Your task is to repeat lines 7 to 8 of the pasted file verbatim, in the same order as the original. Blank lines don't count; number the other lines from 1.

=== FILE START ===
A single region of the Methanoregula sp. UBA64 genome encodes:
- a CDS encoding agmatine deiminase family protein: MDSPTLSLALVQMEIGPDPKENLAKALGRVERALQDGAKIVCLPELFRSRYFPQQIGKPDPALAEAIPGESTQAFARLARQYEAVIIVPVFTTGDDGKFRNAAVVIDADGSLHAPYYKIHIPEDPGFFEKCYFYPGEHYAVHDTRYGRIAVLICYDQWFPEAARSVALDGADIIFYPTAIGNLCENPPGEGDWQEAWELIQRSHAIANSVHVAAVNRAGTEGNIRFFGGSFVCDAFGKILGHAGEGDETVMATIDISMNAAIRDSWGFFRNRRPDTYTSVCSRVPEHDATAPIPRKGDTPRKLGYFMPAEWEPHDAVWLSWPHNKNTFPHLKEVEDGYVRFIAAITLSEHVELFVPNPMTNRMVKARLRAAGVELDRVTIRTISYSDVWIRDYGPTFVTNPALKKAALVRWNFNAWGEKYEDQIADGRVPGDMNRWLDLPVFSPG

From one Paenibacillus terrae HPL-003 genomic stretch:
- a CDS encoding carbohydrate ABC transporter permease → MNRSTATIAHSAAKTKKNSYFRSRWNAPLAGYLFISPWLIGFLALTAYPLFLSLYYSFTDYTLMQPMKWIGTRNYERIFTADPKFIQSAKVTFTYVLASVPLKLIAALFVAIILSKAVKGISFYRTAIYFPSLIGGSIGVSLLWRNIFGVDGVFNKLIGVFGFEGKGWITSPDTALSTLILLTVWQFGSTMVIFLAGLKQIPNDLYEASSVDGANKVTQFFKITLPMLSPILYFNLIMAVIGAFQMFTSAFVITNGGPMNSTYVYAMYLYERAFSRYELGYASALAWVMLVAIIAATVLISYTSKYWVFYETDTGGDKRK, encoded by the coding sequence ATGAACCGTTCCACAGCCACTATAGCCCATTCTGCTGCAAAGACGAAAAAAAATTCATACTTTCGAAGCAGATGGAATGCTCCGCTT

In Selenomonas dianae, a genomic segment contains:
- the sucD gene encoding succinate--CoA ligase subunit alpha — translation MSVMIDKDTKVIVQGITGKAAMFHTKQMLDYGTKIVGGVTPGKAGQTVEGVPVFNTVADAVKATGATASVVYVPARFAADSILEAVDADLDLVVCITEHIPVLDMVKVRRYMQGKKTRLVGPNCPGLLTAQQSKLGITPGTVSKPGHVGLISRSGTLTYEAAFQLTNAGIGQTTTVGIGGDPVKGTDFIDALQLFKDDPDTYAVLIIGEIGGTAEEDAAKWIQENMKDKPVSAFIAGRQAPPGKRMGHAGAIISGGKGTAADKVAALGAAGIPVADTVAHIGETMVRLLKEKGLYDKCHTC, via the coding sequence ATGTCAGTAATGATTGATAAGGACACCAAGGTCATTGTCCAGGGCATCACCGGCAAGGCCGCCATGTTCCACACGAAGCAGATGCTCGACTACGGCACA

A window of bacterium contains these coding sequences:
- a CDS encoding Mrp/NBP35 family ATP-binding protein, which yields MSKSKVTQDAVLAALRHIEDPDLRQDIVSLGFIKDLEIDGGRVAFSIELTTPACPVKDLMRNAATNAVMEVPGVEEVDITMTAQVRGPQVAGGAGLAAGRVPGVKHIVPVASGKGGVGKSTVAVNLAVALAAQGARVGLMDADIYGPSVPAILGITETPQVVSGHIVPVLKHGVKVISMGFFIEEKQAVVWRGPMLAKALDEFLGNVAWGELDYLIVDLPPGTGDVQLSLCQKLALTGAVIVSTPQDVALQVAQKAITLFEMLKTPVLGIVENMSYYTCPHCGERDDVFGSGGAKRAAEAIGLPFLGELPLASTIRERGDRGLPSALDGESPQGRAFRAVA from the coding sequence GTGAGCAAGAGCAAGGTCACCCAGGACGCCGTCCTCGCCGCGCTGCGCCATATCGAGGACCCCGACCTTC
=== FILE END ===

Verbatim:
A window of bacterium contains these coding sequences:
- a CDS encoding Mrp/NBP35 family ATP-binding protein, which yields MSKSKVTQDAVLAALRHIEDPDLRQDIVSLGFIKDLEIDGGRVAFSIELTTPACPVKDLMRNAATNAVMEVPGVEEVDITMTAQVRGPQVAGGAGLAAGRVPGVKHIVPVASGKGGVGKSTVAVNLAVALAAQGARVGLMDADIYGPSVPAILGITETPQVVSGHIVPVLKHGVKVISMGFFIEEKQAVVWRGPMLAKALDEFLGNVAWGELDYLIVDLPPGTGDVQLSLCQKLALTGAVIVSTPQDVALQVAQKAITLFEMLKTPVLGIVENMSYYTCPHCGERDDVFGSGGAKRAAEAIGLPFLGELPLASTIRERGDRGLPSALDGESPQGRAFRAVA from the coding sequence GTGAGCAAGAGCAAGGTCACCCAGGACGCCGTCCTCGCCGCGCTGCGCCATATCGAGGACCCCGACCTTC